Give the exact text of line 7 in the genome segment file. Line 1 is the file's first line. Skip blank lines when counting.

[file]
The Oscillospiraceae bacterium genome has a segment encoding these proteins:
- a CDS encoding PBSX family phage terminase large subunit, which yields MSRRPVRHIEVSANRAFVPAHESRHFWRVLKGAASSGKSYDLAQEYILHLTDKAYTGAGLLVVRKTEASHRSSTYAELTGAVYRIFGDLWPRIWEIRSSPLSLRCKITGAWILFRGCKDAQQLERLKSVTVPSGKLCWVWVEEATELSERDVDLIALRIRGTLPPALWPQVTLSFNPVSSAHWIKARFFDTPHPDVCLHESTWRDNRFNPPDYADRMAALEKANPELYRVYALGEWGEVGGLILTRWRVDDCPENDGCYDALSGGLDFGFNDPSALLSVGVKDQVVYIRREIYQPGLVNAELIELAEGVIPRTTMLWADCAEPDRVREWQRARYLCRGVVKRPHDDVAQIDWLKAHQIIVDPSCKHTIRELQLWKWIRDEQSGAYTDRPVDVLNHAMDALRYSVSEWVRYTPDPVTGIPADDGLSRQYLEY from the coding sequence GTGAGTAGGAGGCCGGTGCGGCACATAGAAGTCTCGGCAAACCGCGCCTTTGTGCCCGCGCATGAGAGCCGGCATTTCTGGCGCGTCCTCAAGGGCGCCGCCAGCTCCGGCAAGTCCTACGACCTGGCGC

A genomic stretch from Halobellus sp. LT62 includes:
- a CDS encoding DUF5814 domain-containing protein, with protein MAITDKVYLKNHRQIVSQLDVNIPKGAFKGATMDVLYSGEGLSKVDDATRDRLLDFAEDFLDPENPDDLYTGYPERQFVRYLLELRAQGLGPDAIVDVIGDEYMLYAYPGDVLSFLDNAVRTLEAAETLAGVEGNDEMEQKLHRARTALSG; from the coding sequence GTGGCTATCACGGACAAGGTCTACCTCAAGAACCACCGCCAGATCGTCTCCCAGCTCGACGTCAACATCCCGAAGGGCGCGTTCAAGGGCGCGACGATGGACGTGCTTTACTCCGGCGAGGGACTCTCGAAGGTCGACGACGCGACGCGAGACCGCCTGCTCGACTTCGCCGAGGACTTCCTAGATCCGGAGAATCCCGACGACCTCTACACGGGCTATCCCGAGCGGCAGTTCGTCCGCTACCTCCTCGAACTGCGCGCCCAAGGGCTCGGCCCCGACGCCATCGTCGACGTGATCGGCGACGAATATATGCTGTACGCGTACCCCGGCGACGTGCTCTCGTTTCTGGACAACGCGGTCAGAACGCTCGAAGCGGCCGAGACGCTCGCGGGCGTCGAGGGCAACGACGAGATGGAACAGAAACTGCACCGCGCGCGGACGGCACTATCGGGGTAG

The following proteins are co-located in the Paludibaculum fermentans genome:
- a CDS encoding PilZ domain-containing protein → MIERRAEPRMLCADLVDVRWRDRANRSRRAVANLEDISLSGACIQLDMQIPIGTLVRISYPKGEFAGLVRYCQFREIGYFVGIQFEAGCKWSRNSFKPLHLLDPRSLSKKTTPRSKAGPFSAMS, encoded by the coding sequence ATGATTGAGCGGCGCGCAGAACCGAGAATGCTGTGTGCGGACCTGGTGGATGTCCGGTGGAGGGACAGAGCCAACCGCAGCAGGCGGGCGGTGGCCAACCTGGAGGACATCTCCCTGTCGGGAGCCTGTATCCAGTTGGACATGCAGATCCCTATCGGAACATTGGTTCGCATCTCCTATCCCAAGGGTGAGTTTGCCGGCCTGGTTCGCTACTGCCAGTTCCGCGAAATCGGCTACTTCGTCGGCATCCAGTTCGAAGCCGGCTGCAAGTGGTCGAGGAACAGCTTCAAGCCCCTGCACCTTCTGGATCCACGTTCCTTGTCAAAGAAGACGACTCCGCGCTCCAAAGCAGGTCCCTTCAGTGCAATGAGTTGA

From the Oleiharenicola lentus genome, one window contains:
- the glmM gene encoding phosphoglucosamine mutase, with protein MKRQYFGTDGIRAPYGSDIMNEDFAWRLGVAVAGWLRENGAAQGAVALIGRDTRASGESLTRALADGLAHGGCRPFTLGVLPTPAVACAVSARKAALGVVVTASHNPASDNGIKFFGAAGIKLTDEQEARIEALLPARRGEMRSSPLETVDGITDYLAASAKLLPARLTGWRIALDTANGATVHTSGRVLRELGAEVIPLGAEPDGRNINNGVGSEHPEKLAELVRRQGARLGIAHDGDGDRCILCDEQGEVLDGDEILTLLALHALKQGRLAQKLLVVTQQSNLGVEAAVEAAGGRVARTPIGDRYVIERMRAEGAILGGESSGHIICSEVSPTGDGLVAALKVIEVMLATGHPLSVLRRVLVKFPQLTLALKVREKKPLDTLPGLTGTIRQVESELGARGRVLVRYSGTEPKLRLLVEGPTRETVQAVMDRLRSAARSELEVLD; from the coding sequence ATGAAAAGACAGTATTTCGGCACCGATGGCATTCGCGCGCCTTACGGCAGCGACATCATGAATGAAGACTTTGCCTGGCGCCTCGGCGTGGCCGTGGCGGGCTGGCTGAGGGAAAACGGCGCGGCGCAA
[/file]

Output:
From the Oleiharenicola lentus genome, one window contains: